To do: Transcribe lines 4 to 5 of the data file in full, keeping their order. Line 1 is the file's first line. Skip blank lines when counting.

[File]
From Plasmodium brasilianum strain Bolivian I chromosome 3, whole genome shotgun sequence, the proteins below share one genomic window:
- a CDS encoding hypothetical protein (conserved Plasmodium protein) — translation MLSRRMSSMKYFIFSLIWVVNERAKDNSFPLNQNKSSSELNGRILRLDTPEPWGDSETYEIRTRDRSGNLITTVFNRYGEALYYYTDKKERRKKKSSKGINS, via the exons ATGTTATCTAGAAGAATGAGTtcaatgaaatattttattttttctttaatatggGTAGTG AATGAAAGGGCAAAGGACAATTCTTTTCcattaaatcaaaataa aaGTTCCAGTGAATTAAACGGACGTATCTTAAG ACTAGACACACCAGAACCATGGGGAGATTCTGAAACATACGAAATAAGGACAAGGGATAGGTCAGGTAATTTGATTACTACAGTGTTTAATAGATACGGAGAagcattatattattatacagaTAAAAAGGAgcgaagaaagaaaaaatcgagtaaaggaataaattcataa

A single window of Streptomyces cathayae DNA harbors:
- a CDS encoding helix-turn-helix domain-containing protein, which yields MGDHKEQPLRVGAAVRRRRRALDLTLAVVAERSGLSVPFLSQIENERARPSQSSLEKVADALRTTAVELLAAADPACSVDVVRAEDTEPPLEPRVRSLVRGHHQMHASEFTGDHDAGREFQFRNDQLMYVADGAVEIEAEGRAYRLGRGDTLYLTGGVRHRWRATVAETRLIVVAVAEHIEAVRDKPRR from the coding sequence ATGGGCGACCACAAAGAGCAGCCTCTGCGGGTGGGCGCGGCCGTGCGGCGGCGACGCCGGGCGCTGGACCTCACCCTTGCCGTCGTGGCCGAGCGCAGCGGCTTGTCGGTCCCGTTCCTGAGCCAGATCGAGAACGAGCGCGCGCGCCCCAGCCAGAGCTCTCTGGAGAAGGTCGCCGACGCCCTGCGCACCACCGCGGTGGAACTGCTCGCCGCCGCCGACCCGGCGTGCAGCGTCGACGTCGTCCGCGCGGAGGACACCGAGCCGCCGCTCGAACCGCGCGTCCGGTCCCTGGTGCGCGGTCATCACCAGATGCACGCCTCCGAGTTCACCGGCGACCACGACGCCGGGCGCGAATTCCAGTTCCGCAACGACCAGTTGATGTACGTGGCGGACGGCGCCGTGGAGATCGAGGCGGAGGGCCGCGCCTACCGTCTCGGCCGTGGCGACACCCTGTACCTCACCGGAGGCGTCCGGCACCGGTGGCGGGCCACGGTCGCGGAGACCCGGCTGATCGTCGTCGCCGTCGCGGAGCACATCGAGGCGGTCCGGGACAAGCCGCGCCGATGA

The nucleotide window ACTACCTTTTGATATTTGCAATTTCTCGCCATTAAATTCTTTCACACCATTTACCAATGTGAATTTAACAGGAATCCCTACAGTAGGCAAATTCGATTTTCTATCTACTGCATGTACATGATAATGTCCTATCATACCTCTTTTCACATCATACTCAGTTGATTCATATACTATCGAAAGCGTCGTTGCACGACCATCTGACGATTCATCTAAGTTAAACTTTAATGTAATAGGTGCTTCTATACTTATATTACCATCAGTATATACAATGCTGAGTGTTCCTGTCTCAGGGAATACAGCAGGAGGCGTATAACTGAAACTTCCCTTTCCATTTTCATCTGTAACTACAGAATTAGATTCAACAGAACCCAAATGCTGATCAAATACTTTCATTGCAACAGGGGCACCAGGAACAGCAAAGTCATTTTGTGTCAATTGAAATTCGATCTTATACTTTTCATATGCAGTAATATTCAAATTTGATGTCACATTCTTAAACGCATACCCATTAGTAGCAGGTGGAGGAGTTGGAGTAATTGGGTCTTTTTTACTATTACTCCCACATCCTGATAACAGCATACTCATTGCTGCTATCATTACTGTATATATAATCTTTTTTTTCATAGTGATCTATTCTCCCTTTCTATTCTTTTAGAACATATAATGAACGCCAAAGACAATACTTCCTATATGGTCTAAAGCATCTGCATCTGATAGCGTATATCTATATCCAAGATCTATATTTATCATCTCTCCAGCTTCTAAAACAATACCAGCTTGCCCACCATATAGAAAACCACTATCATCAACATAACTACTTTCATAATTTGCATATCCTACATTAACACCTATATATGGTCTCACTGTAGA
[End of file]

- a CDS encoding helix-turn-helix domain-containing protein, which yields MGDHKEQPLRVGAAVRRRRRALDLTLAVVAERSGLSVPFLSQIENERARPSQSSLEKVADALRTTAVELLAAADPACSVDVVRAEDTEPPLEPRVRSLVRGHHQMHASEFTGDHDAGREFQFRNDQLMYVADGAVEIEAEGRAYRLGRGDTLYLTGGVRHRWRATVAETRLIVVAVAEHIEAVRDKPRR from the coding sequence ATGGGCGACCACAAAGAGCAGCCTCTGCGGGTGGGCGCGGCCGTGCGGCGGCGACGCCGGGCGCTGGACCTCACCCTTGCCGTCGTGGCCGAGCGCAGCGGCTTGTCGGTCCCGTTCCTGAGCCAGATCGAGAACGAGCGCGCGCGCCCCAGCCAGAGCTCTCTGGAGAAGGTCGCCGACGCCCTGCGCACCACCGCGGTGGAACTGCTCGCCGCCGCCGACCCGGCGTGCAGCGTCGACGTCGTCCGCGCGGAGGACACCGAGCCGCCGCTCGAACCGCGCGTCCGGTCCCTGGTGCGCGGTCATCACCAGATGCACGCCTCCGAGTTCACCGGCGACCACGACGCCGGGCGCGAATTCCAGTTCCGCAACGACCAGTTGATGTACGTGGCGGACGGCGCCGTGGAGATCGAGGCGGAGGGCCGCGCCTACCGTCTCGGCCGTGGCGACACCCTGTACCTCACCGGAGGCGTCCGGCACCGGTGGCGGGCCACGGTCGCGGAGACCCGGCTGATCGTCGTCGCCGTCGCGGAGCACATCGAGGCGGTCCGGGACAAGCCGCGCCGATGA

The nucleotide window ACTACCTTTTGATATTTGCAATTTCTCGCCATTAAATTCTTTCACACCATTTACCAATGTGAATTTAACAGGAATCCCTACAGTAGGCAAATTCGATTTTCTATCTACTGCATGTACATGATAATGTCCTATCATACCTCTTTTCACATCATACTCAGTTGATTCATATACTATCGAAAGCGTCGTTGCACGACCATCTGACGATTCATCTAAGTTAAACTTTAATGTAATAGGTGCTTCTATACTTATATTACCATCAGTATATACAATGCTGAGTGTTCCTGTCTCAGGGAATACAGCAGGAGGCGTATAACTGAAACTTCCCTTTCCATTTTCATCTGTAACTACAGAATTAGATTCAACAGAACCCAAATGCTGATCAAATACTTTCATTGCAACAGGGGCACCAGGAACAGCAAAGTCATTTTGTGTCAATTGAAATTCGATCTTATACTTTTCATATGCAGTAATATTCAAATTTGATGTCACATTCTTAAACGCATACCCATTAGTAGCAGGTGGAGGAGTTGGAGTAATTGGGTCTTTTTTACTATTACTCCCACATCCTGATAACAGCATACTCATTGCTGCTATCATTACTGTATATATAATCTTTTTTTTCATAGTGATCTATTCTCCCTTTCTATTCTTTTAGAACATATAATGAACGCCAAAGACAATACTTCCTATATGGTCTAAAGCATCTGCATCTGATAGCGTATATCTATATCCAAGATCTATATTTATCATCTCTCCAGCTTCTAAAACAATACCAGCTTGCCCACCATATAGAAAACCACTATCATCAACATAACTACTTTCATAATTTGCATATCCTACATTAACACCTATATATGGTCTCACTGTAGA